Creating a world of connections for the next generation
Should I train to teach languages?
Teaching is an opportunity to share your enthusiasm for language with the next generation of children and young people – helping to make a difference in their lives and open up the opportunity for connecting with others across the world.
As a profession, teaching provides plenty of variety and reward – positively impacting on young people’s lives and expanding your option of career opportunities and personal development.
We can support you throughout your career development and help you train for roles including:
- Head of French/German/Spanish/Mandarin, or a Modern Languages department.
- A pastoral role, such as Head of Year or Key Stage, or leading on areas such as ‘character education’, ‘student engagement’, ‘managing progress’, etc.
- Senior leadership roles, defined by your experience and the needs of the school – ranging from Assistant and Deputy Heads to Heads of School, Headteachers and Executive Heads.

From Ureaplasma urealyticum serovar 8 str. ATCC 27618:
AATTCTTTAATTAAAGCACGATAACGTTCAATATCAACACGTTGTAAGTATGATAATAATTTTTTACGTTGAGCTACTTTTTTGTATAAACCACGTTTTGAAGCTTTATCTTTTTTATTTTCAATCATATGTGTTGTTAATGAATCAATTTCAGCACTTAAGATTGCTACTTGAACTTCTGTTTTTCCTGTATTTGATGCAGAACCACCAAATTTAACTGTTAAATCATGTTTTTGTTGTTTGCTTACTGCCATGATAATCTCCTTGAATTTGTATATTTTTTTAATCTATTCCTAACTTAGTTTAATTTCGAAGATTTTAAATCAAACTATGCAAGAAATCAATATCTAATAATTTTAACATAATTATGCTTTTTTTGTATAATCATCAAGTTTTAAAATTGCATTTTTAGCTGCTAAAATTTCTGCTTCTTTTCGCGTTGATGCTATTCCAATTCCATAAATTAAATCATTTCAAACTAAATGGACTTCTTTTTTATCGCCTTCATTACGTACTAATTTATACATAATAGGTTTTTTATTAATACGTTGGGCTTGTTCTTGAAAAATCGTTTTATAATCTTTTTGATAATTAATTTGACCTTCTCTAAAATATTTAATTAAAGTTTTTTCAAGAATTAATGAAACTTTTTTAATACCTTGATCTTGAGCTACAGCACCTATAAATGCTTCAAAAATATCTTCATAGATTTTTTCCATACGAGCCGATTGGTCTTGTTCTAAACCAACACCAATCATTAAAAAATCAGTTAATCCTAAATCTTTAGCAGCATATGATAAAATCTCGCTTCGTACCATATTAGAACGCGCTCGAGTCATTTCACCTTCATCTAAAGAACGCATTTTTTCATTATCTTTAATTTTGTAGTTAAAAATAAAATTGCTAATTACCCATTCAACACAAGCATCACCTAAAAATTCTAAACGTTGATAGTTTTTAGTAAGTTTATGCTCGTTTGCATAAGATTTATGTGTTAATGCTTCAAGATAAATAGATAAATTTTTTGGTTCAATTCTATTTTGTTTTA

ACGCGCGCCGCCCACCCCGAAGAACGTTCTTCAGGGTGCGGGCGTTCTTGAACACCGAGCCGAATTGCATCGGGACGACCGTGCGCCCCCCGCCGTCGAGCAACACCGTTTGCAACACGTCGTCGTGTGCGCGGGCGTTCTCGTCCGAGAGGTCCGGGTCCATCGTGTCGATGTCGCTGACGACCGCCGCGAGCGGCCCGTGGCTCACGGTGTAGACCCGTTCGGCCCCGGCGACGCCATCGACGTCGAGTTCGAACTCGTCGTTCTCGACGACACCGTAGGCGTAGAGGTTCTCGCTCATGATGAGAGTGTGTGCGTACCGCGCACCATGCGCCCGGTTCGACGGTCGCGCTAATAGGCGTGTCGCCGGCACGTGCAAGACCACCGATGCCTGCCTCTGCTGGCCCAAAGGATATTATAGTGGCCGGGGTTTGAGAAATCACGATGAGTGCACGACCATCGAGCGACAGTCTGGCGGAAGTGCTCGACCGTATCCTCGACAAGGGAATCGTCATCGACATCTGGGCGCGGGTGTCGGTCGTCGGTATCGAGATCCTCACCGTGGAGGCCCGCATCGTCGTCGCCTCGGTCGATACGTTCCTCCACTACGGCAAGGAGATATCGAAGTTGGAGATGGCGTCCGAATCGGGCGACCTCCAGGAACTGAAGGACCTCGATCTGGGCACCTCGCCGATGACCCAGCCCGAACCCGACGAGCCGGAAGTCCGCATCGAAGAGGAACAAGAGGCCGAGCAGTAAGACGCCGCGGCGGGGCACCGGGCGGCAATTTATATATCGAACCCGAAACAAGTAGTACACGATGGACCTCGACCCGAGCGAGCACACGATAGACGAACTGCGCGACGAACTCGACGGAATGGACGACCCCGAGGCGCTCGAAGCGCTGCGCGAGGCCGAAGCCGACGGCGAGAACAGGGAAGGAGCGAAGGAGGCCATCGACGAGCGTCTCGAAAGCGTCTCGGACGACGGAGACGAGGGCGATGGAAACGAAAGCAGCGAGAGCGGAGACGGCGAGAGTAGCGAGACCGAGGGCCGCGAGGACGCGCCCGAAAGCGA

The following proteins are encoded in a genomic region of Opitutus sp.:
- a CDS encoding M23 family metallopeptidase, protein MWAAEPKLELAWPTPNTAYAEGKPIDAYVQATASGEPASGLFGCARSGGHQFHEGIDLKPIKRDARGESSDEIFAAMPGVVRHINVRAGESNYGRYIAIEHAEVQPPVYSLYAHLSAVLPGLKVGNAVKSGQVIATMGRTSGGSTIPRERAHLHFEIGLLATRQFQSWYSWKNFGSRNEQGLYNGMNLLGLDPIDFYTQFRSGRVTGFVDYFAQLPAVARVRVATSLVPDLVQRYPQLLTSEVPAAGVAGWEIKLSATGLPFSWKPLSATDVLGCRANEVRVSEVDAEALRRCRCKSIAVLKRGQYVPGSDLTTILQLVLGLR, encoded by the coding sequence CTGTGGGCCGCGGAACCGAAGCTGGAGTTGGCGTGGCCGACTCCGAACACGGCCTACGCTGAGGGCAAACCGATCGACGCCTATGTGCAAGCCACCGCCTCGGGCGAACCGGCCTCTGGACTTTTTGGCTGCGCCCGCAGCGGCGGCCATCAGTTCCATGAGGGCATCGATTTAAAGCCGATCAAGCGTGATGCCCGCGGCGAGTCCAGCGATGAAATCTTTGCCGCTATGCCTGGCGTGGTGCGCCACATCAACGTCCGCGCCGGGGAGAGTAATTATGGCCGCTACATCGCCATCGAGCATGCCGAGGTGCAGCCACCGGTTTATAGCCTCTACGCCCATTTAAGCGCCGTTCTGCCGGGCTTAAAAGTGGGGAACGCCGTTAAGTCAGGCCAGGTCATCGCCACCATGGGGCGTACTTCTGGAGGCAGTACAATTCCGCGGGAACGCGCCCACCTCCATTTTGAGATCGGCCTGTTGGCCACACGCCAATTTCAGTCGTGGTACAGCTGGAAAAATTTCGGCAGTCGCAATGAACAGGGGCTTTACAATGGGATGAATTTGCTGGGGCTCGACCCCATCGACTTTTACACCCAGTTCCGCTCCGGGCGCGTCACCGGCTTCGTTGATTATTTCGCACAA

- Working within a teacher training provider, School Centred Initial Teacher Training (SCITT) and teacher professional learning, as a coach, mentor, trainer or facilitator.
Why teach Modern Foreign Languages?
A profession in demand
The UK government is committed to increasing the proportion of pupils gaining language qualifications and needs more language teachers to achieve this goal.
Sharing enthusiasm for different cultures
Teaching languages provides an opportunity to introduce pupils to the cultural aspects behind the language and share your knowledge base about other cultures.
Helping students succeed
A language GCSE can also give pupils an edge when applying to study a wide range of degree courses at university and prepare them for the global job market.
Job security and satisfaction
Teaching languages offers a competitive starting salary of between £25,714 and £32,157 (depending on where you teach) and a diverse range of opportunities for rapid career progression.
In the CBI/Pearson Education and Skills Survey report 2019, of the 190,000 employers surveyed over a third had a demand for German (37%), Spanish (35%) and French (32%) in addition to English. Additionally, with the Department of Education aiming to have at least 90% of students studying some kind of language through the English Baccalaureate by 2025, the demand for language teachers continues to grow.
Why does teaching languages appeal to you?
“I love languages and wanted to impart that passion into other kids.”
What do you hope to achieve when you become a fully qualified languages teacher?
“To inspire a child’s life through the exploration of communication and confidence.”